Table 1. Frequently mentioned aims and benefits with participation.

Pragmatic aims and benefits Normative aims and benefits
Cost efficiency
(Pretty 1995, Beierle 2002)
Fairness, equity, joint gains
(Beierle 2002, Rowe and Frewer 2005, Reed 2008)
Effectiveness in reaching specific targets
(Pretty 1995, Moore et al. 2001, Rowe and Frewer 2005, Senecah 2004)
Trust
(Buchy and Hoverman 2000, Senecah 2004, Reed 2008)
Higher quality outputs
(Senecah 2004, Reed 2008)
Improved relationships
(Pretty 1995, Buchy and Hoverman 2000, Senecah 2004, Reed 2008)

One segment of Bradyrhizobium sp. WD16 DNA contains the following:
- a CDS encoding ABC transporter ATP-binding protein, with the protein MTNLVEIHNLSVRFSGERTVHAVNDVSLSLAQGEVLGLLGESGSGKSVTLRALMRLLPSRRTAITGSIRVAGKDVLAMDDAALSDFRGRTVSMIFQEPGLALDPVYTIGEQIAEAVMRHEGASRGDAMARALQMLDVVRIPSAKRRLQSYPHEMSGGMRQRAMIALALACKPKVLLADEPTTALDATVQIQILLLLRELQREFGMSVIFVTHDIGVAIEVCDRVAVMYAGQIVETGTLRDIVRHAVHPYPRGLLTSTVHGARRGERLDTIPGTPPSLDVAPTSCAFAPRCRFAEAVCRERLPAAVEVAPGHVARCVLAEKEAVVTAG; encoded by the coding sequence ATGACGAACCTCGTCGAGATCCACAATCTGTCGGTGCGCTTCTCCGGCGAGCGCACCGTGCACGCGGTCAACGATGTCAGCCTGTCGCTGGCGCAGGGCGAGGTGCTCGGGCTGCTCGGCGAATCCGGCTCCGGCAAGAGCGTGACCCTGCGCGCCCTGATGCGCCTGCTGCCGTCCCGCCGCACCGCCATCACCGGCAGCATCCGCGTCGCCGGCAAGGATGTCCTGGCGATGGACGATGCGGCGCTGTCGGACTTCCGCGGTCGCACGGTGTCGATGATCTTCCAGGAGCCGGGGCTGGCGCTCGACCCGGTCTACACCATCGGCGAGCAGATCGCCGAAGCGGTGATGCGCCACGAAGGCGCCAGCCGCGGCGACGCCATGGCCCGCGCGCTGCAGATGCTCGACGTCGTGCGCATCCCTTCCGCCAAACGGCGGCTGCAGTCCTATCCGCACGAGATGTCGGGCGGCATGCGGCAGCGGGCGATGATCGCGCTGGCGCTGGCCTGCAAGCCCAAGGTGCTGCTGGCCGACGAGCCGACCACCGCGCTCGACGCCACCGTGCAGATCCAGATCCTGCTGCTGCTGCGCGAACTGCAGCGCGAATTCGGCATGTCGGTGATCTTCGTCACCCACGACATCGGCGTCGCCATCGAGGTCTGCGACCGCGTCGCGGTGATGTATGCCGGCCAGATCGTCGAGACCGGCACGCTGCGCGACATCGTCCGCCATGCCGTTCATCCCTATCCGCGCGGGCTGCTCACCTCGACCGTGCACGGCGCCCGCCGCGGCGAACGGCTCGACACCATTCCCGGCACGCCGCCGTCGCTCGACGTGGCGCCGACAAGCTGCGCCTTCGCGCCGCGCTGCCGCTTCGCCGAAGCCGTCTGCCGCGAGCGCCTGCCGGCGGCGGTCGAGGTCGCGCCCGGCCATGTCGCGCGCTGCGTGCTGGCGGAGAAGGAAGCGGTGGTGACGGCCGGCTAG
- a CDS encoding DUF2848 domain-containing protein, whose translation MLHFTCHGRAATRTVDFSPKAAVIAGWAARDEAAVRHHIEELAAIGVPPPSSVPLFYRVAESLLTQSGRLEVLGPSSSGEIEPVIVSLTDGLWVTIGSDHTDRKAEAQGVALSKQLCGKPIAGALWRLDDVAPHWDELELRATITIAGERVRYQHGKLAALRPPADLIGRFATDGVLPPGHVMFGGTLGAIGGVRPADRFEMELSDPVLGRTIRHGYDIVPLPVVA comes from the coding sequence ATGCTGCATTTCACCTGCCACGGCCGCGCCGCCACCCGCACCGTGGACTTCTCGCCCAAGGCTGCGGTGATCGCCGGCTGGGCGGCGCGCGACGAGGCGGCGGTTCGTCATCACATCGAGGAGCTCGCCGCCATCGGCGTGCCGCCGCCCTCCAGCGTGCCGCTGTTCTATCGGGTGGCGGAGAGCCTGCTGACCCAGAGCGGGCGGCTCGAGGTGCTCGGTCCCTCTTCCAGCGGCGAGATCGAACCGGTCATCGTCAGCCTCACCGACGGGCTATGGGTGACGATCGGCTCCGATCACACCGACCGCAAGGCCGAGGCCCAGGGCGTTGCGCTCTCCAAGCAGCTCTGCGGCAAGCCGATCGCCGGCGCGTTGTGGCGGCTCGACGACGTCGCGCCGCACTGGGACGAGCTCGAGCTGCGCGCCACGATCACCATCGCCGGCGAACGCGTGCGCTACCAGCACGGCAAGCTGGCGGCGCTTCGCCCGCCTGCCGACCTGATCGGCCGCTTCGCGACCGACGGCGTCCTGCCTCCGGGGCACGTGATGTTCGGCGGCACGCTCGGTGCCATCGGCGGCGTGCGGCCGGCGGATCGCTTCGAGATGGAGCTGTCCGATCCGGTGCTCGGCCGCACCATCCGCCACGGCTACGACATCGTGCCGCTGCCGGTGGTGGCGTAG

Stakeholder commitment; “ownership” of participatory processes and outcomes. Leads to higher quality and sustainability of outputs
(Pretty 1995, Buchy and Hoverman 2000, Moore et al. 2001, Reed 2008)
Democracy, influence, shared control
(Arnstein 1969, Pretty 1995, Buchy and Hoverman 2000, Rowe and Frewer 2005, Reed 2008)
Reed (2008) describes trust and improved relationships as pragmatic aims and benefits, as they might lead to stakeholder “ownership” of process and outcomes.